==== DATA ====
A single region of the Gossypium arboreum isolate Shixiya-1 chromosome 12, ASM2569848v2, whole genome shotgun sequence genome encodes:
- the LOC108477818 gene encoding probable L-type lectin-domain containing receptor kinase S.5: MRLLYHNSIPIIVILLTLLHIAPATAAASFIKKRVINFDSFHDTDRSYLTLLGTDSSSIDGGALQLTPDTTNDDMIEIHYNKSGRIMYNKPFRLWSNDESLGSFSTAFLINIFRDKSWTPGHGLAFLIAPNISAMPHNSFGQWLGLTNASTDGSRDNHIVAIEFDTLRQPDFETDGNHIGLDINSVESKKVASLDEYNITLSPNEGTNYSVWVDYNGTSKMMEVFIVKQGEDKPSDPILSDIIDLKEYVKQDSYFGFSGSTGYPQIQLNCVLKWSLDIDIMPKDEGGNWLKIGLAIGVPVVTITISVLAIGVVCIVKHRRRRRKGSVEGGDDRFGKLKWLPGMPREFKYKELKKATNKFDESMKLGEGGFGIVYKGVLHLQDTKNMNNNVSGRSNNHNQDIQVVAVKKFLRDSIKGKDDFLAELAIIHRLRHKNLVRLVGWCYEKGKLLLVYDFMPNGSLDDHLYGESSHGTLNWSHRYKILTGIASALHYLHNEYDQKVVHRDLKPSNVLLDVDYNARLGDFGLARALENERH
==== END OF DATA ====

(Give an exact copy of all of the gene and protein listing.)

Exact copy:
A single region of the Gossypium arboreum isolate Shixiya-1 chromosome 12, ASM2569848v2, whole genome shotgun sequence genome encodes:
- the LOC108477818 gene encoding probable L-type lectin-domain containing receptor kinase S.5: MRLLYHNSIPIIVILLTLLHIAPATAAASFIKKRVINFDSFHDTDRSYLTLLGTDSSSIDGGALQLTPDTTNDDMIEIHYNKSGRIMYNKPFRLWSNDESLGSFSTAFLINIFRDKSWTPGHGLAFLIAPNISAMPHNSFGQWLGLTNASTDGSRDNHIVAIEFDTLRQPDFETDGNHIGLDINSVESKKVASLDEYNITLSPNEGTNYSVWVDYNGTSKMMEVFIVKQGEDKPSDPILSDIIDLKEYVKQDSYFGFSGSTGYPQIQLNCVLKWSLDIDIMPKDEGGNWLKIGLAIGVPVVTITISVLAIGVVCIVKHRRRRRKGSVEGGDDRFGKLKWLPGMPREFKYKELKKATNKFDESMKLGEGGFGIVYKGVLHLQDTKNMNNNVSGRSNNHNQDIQVVAVKKFLRDSIKGKDDFLAELAIIHRLRHKNLVRLVGWCYEKGKLLLVYDFMPNGSLDDHLYGESSHGTLNWSHRYKILTGIASALHYLHNEYDQKVVHRDLKPSNVLLDVDYNARLGDFGLARALENERH